Although amnestic mild cognitive impairment (aMCI; often considered a prodromal phase of Alzheimer’s disease, AD) is most recognized by its implications for decline in memory function, research suggests that deficits in attention are present early in aMCI and may be predictive of progression to AD. The present study used functional magnetic resonance imaging to examine differences in the brain during the attention network test between 8 individuals with aMCI and 8 neurologically healthy, demographically matched controls. While there were no significant behavioral differences between groups for the alerting and orienting functions, patients with aMCI showed more activity in neural regions typically associated with the networks subserving these functions (e.g., temporoparietal junction and posterior parietal regions, respectively). More importantly, there were both behavioral (i.e., greater conflict effect) and corresponding neural deficits in executive control (e.g., less activation in the prefrontal and anterior cingulate cortices). Although based on a small number of patients, our findings suggest that deficits of attention, especially the executive control of attention, may significantly contribute to the behavioral and cognitive deficits of aMCI.
doi:10.1371/journal.pone.0054035
PMCID: PMC3543395  PMID: 23326568
24.  Carvedilol as a potential novel agent for the treatment of Alzheimer’s disease 
Neurobiology of aging  2010;32(12):2321.e1-2321.e12.
Oligomeric β-amyloid (Aβ) has recently been linked to synaptic plasticity deficits, which play a major role in progressive cognitive decline in Alzheimer’s disease (AD). Here we present evidence that chronic oral administration of carvedilol, a nonselective β-adrenergic receptor blocker, significantly attenuates brain oligomeric Aβ content and cognitive deterioration in two independent AD mouse models. We found that carvedilol treatment significantly improved neuronal transmission, and that this improvement was associated with the maintenance of number of the less stable “learning” thin spines in the brains of AD mice. Our novel observation that carvedilol interferes with the neuropathologic, biochemical and electrophysiological mechanisms underlying cognitive deterioration in AD supports the potential development of carvedilol as a treatment for AD.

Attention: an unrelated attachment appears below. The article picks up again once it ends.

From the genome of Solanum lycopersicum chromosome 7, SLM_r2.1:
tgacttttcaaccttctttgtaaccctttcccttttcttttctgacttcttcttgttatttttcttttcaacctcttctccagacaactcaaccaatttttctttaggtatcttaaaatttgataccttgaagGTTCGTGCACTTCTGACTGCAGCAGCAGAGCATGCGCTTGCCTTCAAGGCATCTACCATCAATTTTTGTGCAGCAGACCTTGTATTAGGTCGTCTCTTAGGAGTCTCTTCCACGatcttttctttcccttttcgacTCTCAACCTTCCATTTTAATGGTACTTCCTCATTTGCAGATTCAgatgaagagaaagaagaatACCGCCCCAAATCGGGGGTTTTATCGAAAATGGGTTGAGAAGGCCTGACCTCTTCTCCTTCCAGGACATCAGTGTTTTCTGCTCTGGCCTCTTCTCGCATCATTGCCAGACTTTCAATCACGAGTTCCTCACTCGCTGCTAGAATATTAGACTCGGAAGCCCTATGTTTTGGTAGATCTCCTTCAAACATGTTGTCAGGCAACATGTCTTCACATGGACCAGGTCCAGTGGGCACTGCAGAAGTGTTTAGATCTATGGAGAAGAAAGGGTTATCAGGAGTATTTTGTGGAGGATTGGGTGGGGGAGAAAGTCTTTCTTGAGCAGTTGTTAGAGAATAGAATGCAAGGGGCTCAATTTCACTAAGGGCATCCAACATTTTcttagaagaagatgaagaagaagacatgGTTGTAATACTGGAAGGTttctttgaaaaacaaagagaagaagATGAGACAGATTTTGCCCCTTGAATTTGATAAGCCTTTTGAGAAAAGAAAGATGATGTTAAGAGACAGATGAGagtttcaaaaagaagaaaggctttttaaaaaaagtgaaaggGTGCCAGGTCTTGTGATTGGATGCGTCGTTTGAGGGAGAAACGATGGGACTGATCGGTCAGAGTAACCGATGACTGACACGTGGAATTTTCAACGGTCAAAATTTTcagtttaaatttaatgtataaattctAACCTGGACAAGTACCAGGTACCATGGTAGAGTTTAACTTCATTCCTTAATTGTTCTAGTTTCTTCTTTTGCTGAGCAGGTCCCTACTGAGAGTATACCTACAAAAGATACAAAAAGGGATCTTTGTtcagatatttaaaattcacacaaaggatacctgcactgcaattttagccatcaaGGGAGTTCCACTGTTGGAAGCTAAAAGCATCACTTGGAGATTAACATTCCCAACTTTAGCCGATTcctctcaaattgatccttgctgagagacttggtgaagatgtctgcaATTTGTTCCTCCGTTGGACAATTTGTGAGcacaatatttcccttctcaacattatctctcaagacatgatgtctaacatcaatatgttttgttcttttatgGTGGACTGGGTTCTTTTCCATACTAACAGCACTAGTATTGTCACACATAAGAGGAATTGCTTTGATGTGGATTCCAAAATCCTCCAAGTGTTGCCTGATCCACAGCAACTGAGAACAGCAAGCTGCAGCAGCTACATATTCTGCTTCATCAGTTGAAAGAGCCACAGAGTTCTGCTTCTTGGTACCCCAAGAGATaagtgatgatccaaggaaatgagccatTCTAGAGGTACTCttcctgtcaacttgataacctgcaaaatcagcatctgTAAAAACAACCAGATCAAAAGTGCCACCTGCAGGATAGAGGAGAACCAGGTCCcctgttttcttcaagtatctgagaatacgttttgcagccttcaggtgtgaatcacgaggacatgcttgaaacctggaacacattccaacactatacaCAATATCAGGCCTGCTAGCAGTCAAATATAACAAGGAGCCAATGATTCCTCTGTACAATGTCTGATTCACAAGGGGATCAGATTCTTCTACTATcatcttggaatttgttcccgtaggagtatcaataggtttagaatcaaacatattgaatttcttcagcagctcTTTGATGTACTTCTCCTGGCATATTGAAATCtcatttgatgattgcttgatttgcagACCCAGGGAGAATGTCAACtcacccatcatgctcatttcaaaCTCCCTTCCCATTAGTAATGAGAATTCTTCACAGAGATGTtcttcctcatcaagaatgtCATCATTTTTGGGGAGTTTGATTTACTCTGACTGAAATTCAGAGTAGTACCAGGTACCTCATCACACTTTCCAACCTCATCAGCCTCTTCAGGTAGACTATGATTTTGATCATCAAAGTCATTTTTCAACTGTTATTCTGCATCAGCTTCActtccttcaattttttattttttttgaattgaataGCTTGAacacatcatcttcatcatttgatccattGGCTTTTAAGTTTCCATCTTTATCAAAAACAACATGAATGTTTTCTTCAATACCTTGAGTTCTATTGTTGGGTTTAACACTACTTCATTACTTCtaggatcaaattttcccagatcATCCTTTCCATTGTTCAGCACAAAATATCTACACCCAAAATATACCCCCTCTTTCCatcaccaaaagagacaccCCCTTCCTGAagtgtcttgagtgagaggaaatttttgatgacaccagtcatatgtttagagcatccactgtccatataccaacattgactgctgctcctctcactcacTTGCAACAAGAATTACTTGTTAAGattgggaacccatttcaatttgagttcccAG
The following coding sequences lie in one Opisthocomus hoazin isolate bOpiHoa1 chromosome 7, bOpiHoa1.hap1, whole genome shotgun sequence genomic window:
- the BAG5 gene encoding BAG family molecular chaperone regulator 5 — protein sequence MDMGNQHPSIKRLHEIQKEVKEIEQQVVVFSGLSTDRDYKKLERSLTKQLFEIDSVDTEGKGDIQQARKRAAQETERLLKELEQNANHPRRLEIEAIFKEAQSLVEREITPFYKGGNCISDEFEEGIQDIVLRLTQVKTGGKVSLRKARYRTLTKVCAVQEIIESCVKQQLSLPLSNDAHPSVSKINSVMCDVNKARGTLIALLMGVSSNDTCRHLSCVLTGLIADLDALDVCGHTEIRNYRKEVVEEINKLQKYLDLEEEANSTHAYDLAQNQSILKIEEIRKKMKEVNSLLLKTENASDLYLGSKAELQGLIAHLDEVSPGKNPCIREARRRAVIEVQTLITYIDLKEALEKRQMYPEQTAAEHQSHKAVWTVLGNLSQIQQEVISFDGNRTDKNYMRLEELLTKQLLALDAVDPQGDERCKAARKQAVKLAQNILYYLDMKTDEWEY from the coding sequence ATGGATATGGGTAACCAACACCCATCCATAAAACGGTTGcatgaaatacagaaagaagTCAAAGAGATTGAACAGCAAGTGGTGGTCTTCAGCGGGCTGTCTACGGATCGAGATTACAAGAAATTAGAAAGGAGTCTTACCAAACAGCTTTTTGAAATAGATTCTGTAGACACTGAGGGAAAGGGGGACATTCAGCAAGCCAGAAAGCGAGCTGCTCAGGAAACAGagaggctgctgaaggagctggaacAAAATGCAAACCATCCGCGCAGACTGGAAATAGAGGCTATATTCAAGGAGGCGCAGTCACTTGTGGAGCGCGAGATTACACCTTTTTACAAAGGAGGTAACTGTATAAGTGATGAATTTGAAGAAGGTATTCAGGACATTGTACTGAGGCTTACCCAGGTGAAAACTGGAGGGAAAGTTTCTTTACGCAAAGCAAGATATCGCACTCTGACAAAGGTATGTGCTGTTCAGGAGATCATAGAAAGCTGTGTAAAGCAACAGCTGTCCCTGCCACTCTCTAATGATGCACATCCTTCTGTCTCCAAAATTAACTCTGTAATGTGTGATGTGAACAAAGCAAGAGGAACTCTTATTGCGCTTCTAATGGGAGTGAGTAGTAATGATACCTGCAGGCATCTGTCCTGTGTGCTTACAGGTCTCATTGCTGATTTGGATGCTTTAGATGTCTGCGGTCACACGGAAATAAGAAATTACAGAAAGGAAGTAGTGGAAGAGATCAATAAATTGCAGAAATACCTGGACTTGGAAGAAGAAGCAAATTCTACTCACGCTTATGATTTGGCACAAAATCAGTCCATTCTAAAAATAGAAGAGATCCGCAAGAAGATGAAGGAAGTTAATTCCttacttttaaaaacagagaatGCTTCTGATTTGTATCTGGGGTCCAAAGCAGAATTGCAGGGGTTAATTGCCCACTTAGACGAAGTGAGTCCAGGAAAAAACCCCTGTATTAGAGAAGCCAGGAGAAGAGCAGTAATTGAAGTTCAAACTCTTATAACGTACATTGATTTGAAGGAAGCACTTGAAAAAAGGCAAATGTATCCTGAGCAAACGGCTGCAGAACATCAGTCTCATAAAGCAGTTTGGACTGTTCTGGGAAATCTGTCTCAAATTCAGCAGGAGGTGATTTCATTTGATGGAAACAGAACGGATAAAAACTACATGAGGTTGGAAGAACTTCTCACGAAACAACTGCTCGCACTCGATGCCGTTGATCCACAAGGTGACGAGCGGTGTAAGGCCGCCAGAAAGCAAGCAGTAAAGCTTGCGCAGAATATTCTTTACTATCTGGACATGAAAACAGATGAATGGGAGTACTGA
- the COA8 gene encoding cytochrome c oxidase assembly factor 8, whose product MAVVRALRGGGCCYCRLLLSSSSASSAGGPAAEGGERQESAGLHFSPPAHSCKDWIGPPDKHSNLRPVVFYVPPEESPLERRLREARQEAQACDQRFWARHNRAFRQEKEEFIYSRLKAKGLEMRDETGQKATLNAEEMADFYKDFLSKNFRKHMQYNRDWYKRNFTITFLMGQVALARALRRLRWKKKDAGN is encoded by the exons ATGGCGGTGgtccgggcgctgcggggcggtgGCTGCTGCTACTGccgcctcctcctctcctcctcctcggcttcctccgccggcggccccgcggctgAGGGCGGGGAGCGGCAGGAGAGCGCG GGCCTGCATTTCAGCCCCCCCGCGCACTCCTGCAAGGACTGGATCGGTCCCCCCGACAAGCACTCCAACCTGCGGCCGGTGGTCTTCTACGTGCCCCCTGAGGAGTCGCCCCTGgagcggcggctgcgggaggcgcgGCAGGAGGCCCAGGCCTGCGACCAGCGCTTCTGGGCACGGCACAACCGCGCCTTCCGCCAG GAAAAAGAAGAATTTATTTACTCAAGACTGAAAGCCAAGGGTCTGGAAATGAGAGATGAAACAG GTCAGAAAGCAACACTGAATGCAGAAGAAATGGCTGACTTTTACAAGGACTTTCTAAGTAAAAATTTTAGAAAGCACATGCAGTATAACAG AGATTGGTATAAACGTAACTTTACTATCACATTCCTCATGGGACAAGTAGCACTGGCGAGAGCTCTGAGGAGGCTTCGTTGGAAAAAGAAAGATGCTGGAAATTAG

doi:10.1016/j.neurobiolaging.2010.05.004
PMCID: PMC2966505  PMID: 20579773
Oligomeric Aβ; cognitive function; spatial memory; basal neuronal transmission; dendritic spine; synaptic plasticity; bioavailability
25.  Preclinical Alzheimer disease: identification of cases at risk among cognitively intact older individuals 
BMC Medicine  2012;10:127.
Since the first description of the case of Auguste Deter, presented in Tübingen in 1906 by Alois Alzheimer, there has been an exponential increase in our knowledge of the neuropathological, cellular, and molecular foundation of Alzheimer's disease (AD). The concept of AD pathogenesis has evolved from a static, binary view discriminating cognitive normality from dementia, towards a dynamic view that considers AD pathology as a long-lasting morbid process that takes place progressively over years, or even decades, before the first symptoms become apparent, and thus operating in a continuum between the two aforementioned extreme states. Several biomarkers have been proposed to predict AD-related cognitive decline, initially in cases with mild cognitive impairment, and more recently in cognitively intact individuals. These early markers define at-risk individuals thought to be in the preclinical phase of AD. However, the clinical relevance of this preclinical phase remains controversial. The fate of such individuals, who are cognitively intact, but positive for some early AD biomarkers, is currently uncertain at best. In this report, we advocate the point of view that although most of these preclinical cases will evolve to clinically overt AD, some appear to have efficient compensatory mechanisms and virtually never develop dementia. We critically review the currently available early AD markers, discuss their clinical relevance, and propose a novel classification of preclinical AD, designating these non-progressing cases as 'stable asymptomatic cerebral amyloidosis'.
doi:10.1186/1741-7015-10-127
PMCID: PMC3523068  PMID: 23098093
Alzheimer disease; asymptomatic; cerebral amyloidosis; cognition; compensatory phenomena; dementia

Results 1-25 (116)